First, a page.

Ink and Architecture | Powell Tribune

At first glance, a new home in suburban Powell appears modest, well built and with plenty of land. A closer look at the side of the house reveals a small room painted black with white flowers. That would be Yellowstone Tattoo owned by Mindy Fach.

Last September, Mindy and Allan Fach moved from their former studio in downtown Powell to their home after completing a year-long construction process.

Because of Allen’s construction expertise as owner of Ridge Construction, they were able to take on the construction work themselves and only subcontract certain tasks.

Build together


The home was Allen’s main project last year, and Mindy and their son were involved in it as much as they could.

“We’re building not far from where we live, which is very convenient for us because we can come here in the evenings or on the weekends and do stuff,” Mindy said.

The house has an open floor plan, and it was important to Mindy and Allen to have a large kitchen suitable for holidays and family gatherings, Allen said. The kitchen features a gas stove, large island and double ovens for efficient cooking. There is plenty of light, an important detail for Mindy. She loves the decorative aspect and the ability to use different lighting throughout the day.

There is also a separate beverage station with a countertop to prevent clutter. The kitchen opens to the living room, where there is a small wood-burning stove for alternative heat. A small electric fireplace sits on the wall below the TV, creating a cozy aesthetic.

Enter the tattoo studio through the garage.

yellowstone tattoo


The studio proved to be a useful addition, but it wasn’t a permanent part of the house plan.

“When we were planning to build, there was no certainty,” Mindy said. “This happened in the beginning stages of floor plan design. “I was like, Hey, Alan, what would it be like to build a 16 x 16 room with a bathroom on the side?”

Mindy said a separate entrance and bathroom with shower were important in case they wanted to repurpose the building and use it as an additional bedroom, mother-in-law apartment or office in the future.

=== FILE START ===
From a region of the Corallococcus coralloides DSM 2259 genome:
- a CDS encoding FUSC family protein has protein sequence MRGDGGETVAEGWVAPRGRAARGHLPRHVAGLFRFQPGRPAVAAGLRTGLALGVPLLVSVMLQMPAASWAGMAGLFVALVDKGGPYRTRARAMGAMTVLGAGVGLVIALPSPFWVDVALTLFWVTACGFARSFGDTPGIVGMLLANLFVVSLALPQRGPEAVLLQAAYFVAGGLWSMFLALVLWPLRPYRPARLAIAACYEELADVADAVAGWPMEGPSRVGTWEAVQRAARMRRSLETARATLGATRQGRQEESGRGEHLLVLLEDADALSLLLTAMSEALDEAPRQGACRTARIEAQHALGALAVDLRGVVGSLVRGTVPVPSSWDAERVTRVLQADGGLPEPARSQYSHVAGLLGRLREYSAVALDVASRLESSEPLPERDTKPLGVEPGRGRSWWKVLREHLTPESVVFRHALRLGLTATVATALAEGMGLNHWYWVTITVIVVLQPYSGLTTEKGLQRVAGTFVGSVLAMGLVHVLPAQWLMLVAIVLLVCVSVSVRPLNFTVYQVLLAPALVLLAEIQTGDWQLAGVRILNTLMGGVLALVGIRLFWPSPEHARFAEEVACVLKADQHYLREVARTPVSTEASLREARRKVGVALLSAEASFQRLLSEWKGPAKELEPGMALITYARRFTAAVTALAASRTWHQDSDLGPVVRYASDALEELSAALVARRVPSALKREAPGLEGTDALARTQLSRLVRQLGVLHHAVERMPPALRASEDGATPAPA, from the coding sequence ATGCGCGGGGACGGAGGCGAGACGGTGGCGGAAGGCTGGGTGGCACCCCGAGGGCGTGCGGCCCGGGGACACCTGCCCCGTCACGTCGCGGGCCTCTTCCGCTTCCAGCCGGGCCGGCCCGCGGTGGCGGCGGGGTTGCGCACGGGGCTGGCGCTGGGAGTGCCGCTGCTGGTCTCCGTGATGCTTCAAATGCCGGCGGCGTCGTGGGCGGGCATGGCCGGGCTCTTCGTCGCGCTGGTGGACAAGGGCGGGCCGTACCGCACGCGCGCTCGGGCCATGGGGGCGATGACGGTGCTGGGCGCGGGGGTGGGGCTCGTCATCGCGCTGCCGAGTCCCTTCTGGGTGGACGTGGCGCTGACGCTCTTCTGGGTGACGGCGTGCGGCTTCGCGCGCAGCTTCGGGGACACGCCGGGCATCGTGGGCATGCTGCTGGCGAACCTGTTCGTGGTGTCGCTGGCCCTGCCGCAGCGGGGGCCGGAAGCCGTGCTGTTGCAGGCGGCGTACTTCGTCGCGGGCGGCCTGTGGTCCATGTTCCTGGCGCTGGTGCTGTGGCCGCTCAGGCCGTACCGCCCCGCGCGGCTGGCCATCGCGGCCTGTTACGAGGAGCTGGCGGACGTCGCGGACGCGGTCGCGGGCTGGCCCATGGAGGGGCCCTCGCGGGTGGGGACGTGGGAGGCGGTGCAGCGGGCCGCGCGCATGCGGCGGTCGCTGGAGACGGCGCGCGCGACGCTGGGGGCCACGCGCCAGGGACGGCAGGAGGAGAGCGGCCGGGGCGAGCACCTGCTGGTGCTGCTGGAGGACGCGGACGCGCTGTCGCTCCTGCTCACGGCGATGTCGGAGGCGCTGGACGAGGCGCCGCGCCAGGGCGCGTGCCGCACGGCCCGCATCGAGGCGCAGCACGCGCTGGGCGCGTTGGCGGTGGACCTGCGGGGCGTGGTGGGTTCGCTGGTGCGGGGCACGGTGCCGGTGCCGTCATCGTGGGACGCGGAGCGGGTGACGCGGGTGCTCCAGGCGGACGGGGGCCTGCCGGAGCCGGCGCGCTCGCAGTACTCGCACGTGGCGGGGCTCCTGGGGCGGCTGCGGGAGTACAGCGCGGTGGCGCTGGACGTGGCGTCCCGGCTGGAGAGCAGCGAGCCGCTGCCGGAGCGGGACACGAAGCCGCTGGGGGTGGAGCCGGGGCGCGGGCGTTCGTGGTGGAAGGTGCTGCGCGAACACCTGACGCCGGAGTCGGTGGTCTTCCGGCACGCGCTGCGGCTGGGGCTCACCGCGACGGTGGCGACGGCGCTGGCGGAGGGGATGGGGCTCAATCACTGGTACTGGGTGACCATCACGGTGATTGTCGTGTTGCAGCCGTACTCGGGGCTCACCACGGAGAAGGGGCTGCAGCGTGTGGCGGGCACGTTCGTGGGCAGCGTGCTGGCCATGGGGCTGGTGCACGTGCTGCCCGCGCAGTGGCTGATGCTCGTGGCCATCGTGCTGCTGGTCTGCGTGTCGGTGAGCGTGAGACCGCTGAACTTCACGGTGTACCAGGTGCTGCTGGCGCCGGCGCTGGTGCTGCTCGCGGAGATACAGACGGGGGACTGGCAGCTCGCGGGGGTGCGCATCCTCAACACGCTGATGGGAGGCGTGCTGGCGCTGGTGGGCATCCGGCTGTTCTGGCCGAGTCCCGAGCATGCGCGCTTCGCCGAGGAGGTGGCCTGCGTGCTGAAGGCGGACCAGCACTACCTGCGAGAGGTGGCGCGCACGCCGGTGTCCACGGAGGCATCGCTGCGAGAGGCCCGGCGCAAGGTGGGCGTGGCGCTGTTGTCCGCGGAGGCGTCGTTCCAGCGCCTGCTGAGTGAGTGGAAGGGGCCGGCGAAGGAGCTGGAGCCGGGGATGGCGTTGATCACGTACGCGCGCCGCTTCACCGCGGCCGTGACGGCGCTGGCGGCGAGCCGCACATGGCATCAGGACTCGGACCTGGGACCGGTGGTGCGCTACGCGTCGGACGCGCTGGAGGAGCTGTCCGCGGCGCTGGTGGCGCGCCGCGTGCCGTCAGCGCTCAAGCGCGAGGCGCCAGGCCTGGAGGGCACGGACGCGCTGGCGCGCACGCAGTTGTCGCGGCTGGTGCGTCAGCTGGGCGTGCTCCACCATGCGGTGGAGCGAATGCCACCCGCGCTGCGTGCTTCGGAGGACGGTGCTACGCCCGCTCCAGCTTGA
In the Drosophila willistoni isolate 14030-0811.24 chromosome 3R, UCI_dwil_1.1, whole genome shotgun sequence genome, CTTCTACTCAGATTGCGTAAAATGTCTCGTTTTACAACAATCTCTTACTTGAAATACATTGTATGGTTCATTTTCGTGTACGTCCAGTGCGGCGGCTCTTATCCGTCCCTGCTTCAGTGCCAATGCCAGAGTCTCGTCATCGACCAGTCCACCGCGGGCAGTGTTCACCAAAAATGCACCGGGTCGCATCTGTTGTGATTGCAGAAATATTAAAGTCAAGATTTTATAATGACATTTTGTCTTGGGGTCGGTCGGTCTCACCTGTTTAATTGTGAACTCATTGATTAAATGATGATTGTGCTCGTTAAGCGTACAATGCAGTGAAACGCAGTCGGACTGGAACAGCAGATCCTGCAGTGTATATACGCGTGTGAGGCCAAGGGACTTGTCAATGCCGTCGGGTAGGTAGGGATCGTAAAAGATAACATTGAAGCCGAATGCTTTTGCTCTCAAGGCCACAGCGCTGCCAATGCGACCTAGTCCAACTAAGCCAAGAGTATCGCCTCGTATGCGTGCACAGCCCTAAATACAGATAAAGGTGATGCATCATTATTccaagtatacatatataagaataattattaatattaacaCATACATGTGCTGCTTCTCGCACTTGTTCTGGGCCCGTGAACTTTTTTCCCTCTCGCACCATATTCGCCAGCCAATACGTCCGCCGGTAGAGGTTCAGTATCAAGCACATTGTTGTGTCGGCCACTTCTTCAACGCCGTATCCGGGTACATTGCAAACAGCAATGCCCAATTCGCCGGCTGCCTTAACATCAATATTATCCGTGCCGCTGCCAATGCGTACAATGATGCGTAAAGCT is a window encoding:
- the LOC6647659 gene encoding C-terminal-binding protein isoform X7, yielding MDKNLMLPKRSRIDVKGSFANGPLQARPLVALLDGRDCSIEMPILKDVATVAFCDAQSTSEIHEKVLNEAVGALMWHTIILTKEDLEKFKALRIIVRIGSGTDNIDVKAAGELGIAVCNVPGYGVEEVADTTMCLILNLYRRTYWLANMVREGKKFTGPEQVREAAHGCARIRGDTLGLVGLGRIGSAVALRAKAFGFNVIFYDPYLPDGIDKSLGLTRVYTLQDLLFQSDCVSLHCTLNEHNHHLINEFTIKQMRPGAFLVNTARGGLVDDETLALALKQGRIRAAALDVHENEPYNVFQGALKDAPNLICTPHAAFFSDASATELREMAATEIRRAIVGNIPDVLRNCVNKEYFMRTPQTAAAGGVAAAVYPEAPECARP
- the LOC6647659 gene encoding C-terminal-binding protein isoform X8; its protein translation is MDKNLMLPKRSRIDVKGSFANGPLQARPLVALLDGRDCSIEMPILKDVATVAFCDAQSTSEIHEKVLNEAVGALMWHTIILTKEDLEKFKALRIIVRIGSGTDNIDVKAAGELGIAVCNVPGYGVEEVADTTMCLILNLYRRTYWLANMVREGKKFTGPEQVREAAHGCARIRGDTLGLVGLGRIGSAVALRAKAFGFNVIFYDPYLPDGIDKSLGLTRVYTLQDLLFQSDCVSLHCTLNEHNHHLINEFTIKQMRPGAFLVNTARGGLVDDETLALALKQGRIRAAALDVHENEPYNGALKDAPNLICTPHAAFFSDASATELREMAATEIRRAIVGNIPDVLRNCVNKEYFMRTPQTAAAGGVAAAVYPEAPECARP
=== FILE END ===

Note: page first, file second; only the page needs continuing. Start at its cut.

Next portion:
Mindy has many years of tattooing experience. She has owned a store in Alaska for 12 years, where she and her husband have lived. But Mindy actually grew up in Park County. Her family’s land was not too far from where the tattoo studio now stands.

When Mindy and Ellen decided to move back to the area, they bought a piece of family property that her grandparents had owned for over 60 years, but the house wasn’t big enough for their long-term needs.

“So we found this piece of land, just a quarter of a mile from where I grew up.”

Her Powell background influenced the aesthetic of the tattoo studio. The walls are a bright teal inspired by Mindy’s grandmother’s turquoise jewelry, and black ceiling tiles were installed because she wanted to resemble the Western-style tin ceilings found in many Park County buildings. She said the ceiling tiles were actually found on Amazon and were easy for her and Allen to install. While some people are skeptical of black ceilings, she believes the ceiling height helps prevent the room from being too dark or cramped.

“It’s bolder than anything I have in my house. But it’s bold enough for the creative space I want,” Mindy says.

Also in the studio is her grandmother’s dresser, which Mindy renovated and painted with a floral pattern. Nearby is a large cabinet that belonged to her great-grandmother and holds a collection of cat figurines. She once bought a cat figurine at a thrift store, and they have since become popular gifts from customers. The walls are lined with other art; tattoo designs, prints, paintings and Western decoration. Most of the artwork is not actually Fahey’s work, but is accumulated over the years while attending different tattoo conventions. The new studio adds Western art elements, filling the space with Western popular styles.

“It’s just something I pick up from friends or through travel,” Mindy said. “So just stuff that I like (and) stuff that inspires me.”

It’s a little unconventional, Mindy said, with a tattoo studio set in farmland and her chickens strutting outside the house she and her husband built not far from where she grew up.

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